Senator Barak Obama has become the second Democratic candidate for President to say something important on future space policy, but he did it indirectly, as an aside to his education plan. To pay for an $18B/year increase in Federal aid to education, one of his solutions is to delay NASA's Constellation program for five years.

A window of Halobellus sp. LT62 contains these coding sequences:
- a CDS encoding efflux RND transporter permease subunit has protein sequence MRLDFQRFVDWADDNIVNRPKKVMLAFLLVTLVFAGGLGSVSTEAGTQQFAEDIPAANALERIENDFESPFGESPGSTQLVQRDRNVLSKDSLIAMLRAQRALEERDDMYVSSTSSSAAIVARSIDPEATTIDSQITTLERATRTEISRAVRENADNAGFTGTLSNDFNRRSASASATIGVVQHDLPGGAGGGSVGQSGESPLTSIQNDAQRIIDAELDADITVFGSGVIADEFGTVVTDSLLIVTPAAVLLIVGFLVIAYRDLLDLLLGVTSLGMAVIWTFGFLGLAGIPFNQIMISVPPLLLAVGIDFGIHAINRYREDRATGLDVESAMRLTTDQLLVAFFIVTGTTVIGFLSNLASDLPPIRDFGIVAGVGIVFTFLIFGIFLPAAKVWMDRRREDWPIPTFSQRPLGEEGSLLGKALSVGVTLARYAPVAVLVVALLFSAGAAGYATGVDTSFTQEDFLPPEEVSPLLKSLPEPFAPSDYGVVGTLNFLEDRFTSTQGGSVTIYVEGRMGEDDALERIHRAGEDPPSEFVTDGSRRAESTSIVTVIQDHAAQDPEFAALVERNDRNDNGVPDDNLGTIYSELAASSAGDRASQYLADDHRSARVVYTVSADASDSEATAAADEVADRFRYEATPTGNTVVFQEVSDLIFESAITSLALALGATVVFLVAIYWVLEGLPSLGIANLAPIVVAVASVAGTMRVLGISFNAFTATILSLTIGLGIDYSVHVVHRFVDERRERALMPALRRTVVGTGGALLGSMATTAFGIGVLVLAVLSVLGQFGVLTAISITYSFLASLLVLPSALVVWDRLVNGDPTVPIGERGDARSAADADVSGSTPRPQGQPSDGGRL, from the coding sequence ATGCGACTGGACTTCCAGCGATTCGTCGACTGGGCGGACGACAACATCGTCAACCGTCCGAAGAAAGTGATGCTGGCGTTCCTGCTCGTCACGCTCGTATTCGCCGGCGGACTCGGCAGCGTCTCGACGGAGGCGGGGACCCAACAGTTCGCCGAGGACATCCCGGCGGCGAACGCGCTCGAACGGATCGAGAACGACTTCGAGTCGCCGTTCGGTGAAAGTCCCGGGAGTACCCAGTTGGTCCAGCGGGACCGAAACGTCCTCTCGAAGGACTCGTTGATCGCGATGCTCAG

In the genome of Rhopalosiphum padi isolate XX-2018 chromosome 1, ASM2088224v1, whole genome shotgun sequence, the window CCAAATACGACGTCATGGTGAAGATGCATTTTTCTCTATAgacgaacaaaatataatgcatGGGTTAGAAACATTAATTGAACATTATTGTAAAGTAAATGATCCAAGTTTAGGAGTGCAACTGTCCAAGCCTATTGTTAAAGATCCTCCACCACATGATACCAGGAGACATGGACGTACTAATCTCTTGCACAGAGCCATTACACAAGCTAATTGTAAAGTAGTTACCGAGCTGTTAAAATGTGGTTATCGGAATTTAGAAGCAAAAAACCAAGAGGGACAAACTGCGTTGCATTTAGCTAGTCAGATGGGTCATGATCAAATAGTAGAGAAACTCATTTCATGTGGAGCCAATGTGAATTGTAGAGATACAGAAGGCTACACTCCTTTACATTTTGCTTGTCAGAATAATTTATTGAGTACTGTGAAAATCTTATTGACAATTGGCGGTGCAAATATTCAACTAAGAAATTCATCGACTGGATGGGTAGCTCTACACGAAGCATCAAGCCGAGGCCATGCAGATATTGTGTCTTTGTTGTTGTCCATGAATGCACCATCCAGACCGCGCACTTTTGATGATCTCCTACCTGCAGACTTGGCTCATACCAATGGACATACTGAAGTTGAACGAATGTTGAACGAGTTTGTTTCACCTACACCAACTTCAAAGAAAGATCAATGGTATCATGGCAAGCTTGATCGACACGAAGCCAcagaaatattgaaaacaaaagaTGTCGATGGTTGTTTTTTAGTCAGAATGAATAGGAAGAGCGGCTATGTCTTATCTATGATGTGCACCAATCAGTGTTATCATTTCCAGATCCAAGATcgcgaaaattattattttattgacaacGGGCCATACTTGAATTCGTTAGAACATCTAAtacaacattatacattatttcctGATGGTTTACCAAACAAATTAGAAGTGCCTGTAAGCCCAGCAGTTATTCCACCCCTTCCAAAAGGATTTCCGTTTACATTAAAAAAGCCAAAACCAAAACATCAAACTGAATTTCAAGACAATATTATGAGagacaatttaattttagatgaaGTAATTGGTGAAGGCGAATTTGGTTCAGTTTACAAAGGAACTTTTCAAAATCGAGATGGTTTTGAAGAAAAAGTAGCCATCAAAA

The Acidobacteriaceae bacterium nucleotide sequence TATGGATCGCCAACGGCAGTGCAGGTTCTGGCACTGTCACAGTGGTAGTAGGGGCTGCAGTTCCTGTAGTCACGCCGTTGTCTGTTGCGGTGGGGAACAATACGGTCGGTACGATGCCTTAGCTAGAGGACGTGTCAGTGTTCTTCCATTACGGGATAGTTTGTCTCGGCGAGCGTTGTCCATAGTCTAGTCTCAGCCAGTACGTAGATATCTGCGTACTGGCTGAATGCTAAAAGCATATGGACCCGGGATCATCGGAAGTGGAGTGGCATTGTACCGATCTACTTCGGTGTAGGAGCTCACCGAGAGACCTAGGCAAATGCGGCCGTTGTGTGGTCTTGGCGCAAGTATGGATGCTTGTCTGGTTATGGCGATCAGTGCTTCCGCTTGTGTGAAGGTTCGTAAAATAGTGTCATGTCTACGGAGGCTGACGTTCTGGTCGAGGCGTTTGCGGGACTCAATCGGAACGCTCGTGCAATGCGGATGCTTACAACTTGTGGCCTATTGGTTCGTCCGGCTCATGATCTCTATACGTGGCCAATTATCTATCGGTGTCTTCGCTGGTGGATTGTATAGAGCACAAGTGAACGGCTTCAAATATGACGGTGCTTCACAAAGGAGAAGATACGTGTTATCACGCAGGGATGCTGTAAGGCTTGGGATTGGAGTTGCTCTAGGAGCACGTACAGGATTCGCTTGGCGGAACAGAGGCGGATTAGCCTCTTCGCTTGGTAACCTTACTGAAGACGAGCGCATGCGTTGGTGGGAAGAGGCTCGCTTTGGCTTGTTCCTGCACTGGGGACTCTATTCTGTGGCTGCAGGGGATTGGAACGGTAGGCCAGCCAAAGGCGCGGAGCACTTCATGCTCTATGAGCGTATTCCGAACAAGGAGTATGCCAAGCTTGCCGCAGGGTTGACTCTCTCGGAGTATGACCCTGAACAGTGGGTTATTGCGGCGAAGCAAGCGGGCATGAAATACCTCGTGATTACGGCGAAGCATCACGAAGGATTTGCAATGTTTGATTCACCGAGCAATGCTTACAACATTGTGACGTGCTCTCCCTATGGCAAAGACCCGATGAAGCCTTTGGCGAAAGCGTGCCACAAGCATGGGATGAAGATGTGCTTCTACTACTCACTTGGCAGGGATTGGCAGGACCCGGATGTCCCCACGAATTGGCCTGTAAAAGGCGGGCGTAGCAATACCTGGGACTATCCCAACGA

COMMENT: It's not at all clear how much money you could free up this way, and NASA supporters are naturally deeply cynical about the idea that any major cuts would eventually be restored. It's easy to say "we'll delay a program five years," but it's extremely difficult to do it without causing significant and permanent damage. You have to find a level of spending which will maintain the critical workforce and minimize the "brain drain" over those years, while also maintaining the physical infrastructure and keeping enough work going to ensure the contractors and NASA centers are capable of completing the program eventually. I'm not arguing NASA is sacred or that Constellation must be executed as it stands today. I do, however, think that this plan will be a disaster for human spaceflight. We will see a mass exodus of top engineers, managers, and scientists into related fields like private spaceflight and aviation, and the experienced astronauts who would have been first to fly the Orion CEV will likely be gone, too.